The first sign of adverse reproductive effects from electronics industry chemicals emerged in Silicon Valley in 1982. The State Health Department had identified a cluster of cardiac birth defects in a neighbourhood served by a well that had been contaminated by waste solvents, including the aforementioned TCA, that had been unsafely stored on site at Fairchild and IBM. The solvents had seeped through porous soil and into the well. A high rate of spontaneous abortion among women working in the industry was also discovered.

    Hawes said much has been done since then to try and combat these issues. "I was one of a team of lawyers who represented the many families whose water was contaminated by these solvents in a large case that was resolved in 1986," she said.

    "The aftermath of this water contamination problem has involved massive clean-up efforts, not just at this site but at other sites across the valley - a very costly way of proving the obvious benefits of preventing harm in the first place.

    In the mid-1980s, SCCOSH and the SVTC mounted a campaign to get glycol ethers - a family of solvents identified as reproductive and developmental hazards - phased out of manufacturing.

    Hawes says the industry resisted, but the campaigns persisted. 

    "Over the years, and despite efforts to keep regulators at bay, there has been progress in identifying chemicals that pose a reproductive or developmental threat and requiring effective disclosures of this aspect of their toxicity, eg California's Proposition 65 adopted in the mid-1980s, the California Right-to-Know laws of 1981 and the Federal Hazard Communication Right-to-Know law of 1986.

    Hawes is currently involved in a movement to encourage the industry to commit to only using materials that are demonstrably free of risks to the health of workers and their prospective offspring.

    "This is called the Life Cycle Approach to chemicals management, and in my opinion, should be a guiding principle in all chemical-using industries," she explained.

    The cost of failing to prevent harm

    Hawes believes a complex regulation system and varying standards for different chemicals, and combinations of chemicals, makes dealing with cases after the damage has been done more difficult. 

    "... Most people, if they're exposed to hazards at work, it's not a single chemical, it's usually an entire group, maybe multiple solvents and heavy metals. That's a terrible mixture. We do have some standards, but they are chemical by chemical. If you're working with a group of materials, those standards really aren't going to protect you, even if they might be adequate for one situation ... there's a huge discrepancy," she said.

    The SVTC believes a lack of interest in education and prevention is at the heart of the tech industry's problems with toxic e-waste and occupational health and safety. 

    But the cost of prevention, says Hawes, is significantly lower than the cost to the environment and to the tech firms themselves of not preventing the use of dangerous chemicals.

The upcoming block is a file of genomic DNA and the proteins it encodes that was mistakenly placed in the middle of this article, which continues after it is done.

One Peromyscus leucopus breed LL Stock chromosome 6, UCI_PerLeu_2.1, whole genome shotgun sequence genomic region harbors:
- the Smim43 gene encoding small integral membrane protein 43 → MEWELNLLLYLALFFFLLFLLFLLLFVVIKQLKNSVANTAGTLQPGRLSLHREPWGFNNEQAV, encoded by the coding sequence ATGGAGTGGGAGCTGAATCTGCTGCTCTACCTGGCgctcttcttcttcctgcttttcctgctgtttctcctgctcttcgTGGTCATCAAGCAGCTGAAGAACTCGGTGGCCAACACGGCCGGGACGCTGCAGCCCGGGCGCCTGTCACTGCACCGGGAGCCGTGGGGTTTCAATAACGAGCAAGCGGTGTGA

"Where's the motivation to become fully informed and to provide a safe work environment?" asked Hawes.

    "There was [in the 1970s and 1980s] plenty of information, and serious efforts to make it available to employers, so that they could [use their] influence [to enforce standards regarding] what their responsibility is to provide safe workplaces."

    "How that stopped short of providing workplaces that were free of risk, or reproductive harm, long-term illness ... In some situations, it was a pretty strong resistance [from the tech firms] to the government regulating the industry, because here we are, we're technologically cutting edge. What could be better than that?

    "We have a very incomplete health and safety enforcement structure. As much as we want it to be effective, it's stretched very thin," Hawes said. 

    'It breaks my heart'

    Yvette Flores and her son, Mark, are evidence of this. Speaking to the makers of, Death by Design, a documentary that investigates the deadly health and environmental costs of the tech industry, Flores described her experience working with laser giant Spectra-Physics, in Mountain View, California, in the 1970s. She recalled working daily with an unknown substance she nicknamed "green gunk". 

    Hawes, who represented Flores, said the substance was, in fact, a poisonous chemical called "frit".

    "Yvette didn't know the material she was using was probably in the vicinity of 50 percent lead oxide. She didn't know she was exposed to lead. They didn't tell her that," Hawes explained.

    "In the late 1970s, there were no 'right to know' laws that she could have invoked to learn about the reproductive and developmental hazards of her job before it was too late." 

    The Flores case was resolved just before going to trial. Flores's son Mark, who is now 37, was born with severe developmental disabilities. Flores said he is unable to cross the street or use the toilet independently.

    "If I knew what I know now, I would've ran out of Spectra-Physics at the time. It was unnecessary. It breaks my heart that I could've avoided this," she reflected. 

    We don't have fair standards for workers in the first place. Dismantling environmental standards is a predictor of what they would do. They're also, simply put, not enforcing fundamental health and safety standards....I don't think that's ever going to change.

    Amanda Hawes, occupational health lawyer

    'Time's up' for the tech industry

    On March 13, the White House released its first preliminary budget under Trump. The most notable changes were deep cuts to US science and environmental agency budgets, including that of the Environmental Protection Agency (EPA).

    The 31 percent cut followed closely on the heels of former Oklahoma attorney general Scott Pruitt's assignment to the role of EPA's new leader.

    Pruitt's track record as attorney general included attempts to repeatedly sue the EPA for items of environmental protection put forward by the Obama administration. 

    Hawes said she fears "dismantling environmental standards is a predictor of what" the Trump administration may do, but that the issue did not start and will not end with the Trump administration. 

    "We don't have fair standards for workers in the first place," she said.

    Hawes explained what motivates her: 
    "I would imagine that I am viewed [by tech and electronics companies] as a 'thorn in their side' or something like that. Around 1980, the lawyer for one semiconductor firm against whom I brought workers' compensation claims told me the company president 'couldn't understand how one Harvard graduate could be doing this to another'." 

    "If we can help each other than you're accomplishing what everybody should be entitled to ... Safe jobs, healthy families, that should be universal."

    And she had a message for the tech industry: "You don't want to hear it, but the answer is you grew it, you ignored it and now time's up." 

    Death by Design

    Special series

    Death by Design

    SOURCE: Al Jazeera News